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Composting a literature study 1989

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Title: Composting a literature study 1989
Author: M. M. Dillon Limited; Cal Recovery Systems Incorporated
Abstract: Composting is a process used since antiquity to convert organic waste materials, both vegetable and animal, to a rich, humus-like soil amendment used in agriculture. Composting is an aerobic decomposition process in which organic matter is naturally oxidized to simple chemical compounds with the accompanying release of heat, water vapour, and carbon dioxide. The heat release also causes the destruction of harmful pathogens and weed seeds in the compost. Successful composting depends primarily on adequate temperature and moisture control, oxygen supply and nutrients to feed the microbial populations. Potential raw materials for composting include the compostable fraction of municipal solid waste, yard, garden and grass leaf wastes, agricultural crop residues and animal manures, food processing wastes, forest products and paper production wastes and other biodegradable wastes from industry and other sectors of society. The primary objective of composting is to recover and recycle a valuable resource in an economic and environmentally acceptable manner. The literature has been surveyed to provide this state-of-the-art report on composting science, operational practices and compost production systems around the world. The report provides definitions of key terminology and nomenclature and a description of generic composting technologies. The process technologies are grouped in four categories: turned windrow, static pile, in-vessel and finally, hybrid systems which contain combinations of the first three. This section is followed by a description of generic operating and control parameters in compost production. A discussion of solid waste collection systems and waste storage is followed by a discussion of the advantages of household source separation and collection procedures such as the wet/dry system and the separate collection of yard and garden wastes, food wastes and co-composting. The advantages of both pre-collection separation and post-collection separation are examined. Means of post-collection separation of components in the solid waste stream are discussed including screening, air classification, and size reduction. The section on home composting describes the biological principles involved such as the lower volumetric limit for effective pathogenic kill, odour control, aeration and environmental constraints to avoid nuisance complaints. The economics of composting are discussed and comparative cost information on selected North American compost facilities is provided. Marketing of the compost is a factor limiting widespread utilization of this waste reduction process. Data on North American and international composts, their chemistry, typical uses and typical markets are listed. Many approaches to compost market development have been tried with varying degrees of success. The key elements of a marketing program and the need for public education on the uses of compost is reviewed. A discussion of existing compost technologies follows and many of the established manufacturers and suppliers and their proprietary composting production systems are reviewed. Representative North American facilities are evaluated. Representative international facilities are also evaluated in some detail. Useful lessons can be learned from the study of many of these facilities and the implementation of national policies on composting. Legislation, regulations, standards and guidelines in various North American and European jurisdictions are reviewed. The future potential for implementing municipal solid waste programs in North America appears to be bright. Obstacles that must be removed before the future potential is attained are discussed. The composting of yard and garden wastes is a high-profile public and municipal concern. Collection strategies to take advantage of the availability of this organic resource and their respective operating systems are reviewed. Each section of the study is followed by a comprehensive bibliography that should be useful to the composting practitioner in Ontario.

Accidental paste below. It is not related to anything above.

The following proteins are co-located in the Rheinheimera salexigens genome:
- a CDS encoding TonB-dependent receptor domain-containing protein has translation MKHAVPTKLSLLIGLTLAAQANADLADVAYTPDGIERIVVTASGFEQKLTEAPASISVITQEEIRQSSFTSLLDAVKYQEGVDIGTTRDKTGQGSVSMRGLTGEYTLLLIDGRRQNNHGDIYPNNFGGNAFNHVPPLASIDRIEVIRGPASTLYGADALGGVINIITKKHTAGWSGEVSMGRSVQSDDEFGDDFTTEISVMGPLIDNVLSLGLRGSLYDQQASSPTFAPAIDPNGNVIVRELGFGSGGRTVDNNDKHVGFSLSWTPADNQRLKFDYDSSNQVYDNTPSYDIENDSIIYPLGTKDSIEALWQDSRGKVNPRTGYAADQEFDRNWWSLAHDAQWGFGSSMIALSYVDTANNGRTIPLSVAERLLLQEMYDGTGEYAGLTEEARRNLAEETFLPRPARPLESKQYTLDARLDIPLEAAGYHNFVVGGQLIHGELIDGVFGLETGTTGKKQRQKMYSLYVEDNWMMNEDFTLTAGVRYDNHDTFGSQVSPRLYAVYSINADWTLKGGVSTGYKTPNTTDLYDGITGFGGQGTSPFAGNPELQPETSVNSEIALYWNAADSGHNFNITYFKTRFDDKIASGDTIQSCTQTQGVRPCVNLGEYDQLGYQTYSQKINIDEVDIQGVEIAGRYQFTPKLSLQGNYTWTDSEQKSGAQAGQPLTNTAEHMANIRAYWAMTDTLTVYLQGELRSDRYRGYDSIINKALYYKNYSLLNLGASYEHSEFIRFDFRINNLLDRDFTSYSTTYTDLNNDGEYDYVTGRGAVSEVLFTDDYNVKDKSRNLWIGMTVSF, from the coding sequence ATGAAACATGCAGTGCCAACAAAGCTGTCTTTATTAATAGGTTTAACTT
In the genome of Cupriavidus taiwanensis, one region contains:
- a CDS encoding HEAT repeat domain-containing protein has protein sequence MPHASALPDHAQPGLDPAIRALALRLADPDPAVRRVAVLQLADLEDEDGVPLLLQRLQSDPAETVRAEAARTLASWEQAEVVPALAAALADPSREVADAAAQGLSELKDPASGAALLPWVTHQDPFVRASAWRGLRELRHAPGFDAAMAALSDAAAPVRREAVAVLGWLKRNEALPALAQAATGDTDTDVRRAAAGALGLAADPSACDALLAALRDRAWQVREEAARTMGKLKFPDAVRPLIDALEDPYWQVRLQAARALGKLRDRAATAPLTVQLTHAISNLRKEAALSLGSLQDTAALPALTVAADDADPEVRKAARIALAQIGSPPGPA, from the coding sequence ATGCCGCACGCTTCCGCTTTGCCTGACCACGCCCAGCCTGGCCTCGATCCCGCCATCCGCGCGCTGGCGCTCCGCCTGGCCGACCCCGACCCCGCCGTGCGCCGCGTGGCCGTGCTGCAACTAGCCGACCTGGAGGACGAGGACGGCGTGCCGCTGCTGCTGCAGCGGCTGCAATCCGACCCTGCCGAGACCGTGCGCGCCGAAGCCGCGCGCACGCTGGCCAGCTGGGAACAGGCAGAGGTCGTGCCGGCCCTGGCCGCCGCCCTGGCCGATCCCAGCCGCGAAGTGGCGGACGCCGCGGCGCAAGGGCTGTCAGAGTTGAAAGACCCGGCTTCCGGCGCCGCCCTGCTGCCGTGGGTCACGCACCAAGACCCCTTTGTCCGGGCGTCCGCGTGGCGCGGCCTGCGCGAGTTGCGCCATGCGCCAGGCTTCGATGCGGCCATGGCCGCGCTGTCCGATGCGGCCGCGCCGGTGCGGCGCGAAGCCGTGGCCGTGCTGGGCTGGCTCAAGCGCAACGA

URI: http://hdl.handle.net/10214/15753
Date: 1990
Rights: Queen's Printer for Ontario, Crown Copyright, Non-Commercial Use Permitted
Rights Holder: Queen's Printer for Ontario


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